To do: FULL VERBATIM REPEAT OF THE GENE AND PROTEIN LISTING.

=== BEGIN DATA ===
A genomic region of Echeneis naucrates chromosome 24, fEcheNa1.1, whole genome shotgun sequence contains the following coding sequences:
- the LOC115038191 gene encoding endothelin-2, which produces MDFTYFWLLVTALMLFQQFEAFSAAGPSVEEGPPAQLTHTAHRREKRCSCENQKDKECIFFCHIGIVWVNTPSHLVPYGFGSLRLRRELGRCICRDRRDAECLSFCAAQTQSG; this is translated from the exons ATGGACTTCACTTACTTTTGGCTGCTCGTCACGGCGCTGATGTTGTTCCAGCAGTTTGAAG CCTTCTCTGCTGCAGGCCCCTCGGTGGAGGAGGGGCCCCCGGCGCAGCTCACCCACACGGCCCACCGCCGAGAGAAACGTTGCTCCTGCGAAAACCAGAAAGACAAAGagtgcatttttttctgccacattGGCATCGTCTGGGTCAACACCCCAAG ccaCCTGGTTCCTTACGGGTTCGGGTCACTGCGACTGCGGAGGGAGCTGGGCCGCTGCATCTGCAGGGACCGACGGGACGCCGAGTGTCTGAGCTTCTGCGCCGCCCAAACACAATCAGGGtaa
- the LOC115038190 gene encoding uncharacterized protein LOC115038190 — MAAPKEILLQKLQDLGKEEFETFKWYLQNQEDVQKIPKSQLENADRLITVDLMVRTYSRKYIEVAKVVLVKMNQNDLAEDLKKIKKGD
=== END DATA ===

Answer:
A genomic region of Echeneis naucrates chromosome 24, fEcheNa1.1, whole genome shotgun sequence contains the following coding sequences:
- the LOC115038191 gene encoding endothelin-2, which produces MDFTYFWLLVTALMLFQQFEAFSAAGPSVEEGPPAQLTHTAHRREKRCSCENQKDKECIFFCHIGIVWVNTPSHLVPYGFGSLRLRRELGRCICRDRRDAECLSFCAAQTQSG; this is translated from the exons ATGGACTTCACTTACTTTTGGCTGCTCGTCACGGCGCTGATGTTGTTCCAGCAGTTTGAAG CCTTCTCTGCTGCAGGCCCCTCGGTGGAGGAGGGGCCCCCGGCGCAGCTCACCCACACGGCCCACCGCCGAGAGAAACGTTGCTCCTGCGAAAACCAGAAAGACAAAGagtgcatttttttctgccacattGGCATCGTCTGGGTCAACACCCCAAG ccaCCTGGTTCCTTACGGGTTCGGGTCACTGCGACTGCGGAGGGAGCTGGGCCGCTGCATCTGCAGGGACCGACGGGACGCCGAGTGTCTGAGCTTCTGCGCCGCCCAAACACAATCAGGGtaa
- the LOC115038190 gene encoding uncharacterized protein LOC115038190 — MAAPKEILLQKLQDLGKEEFETFKWYLQNQEDVQKIPKSQLENADRLITVDLMVRTYSRKYIEVAKVVLVKMNQNDLAEDLKKIKKGD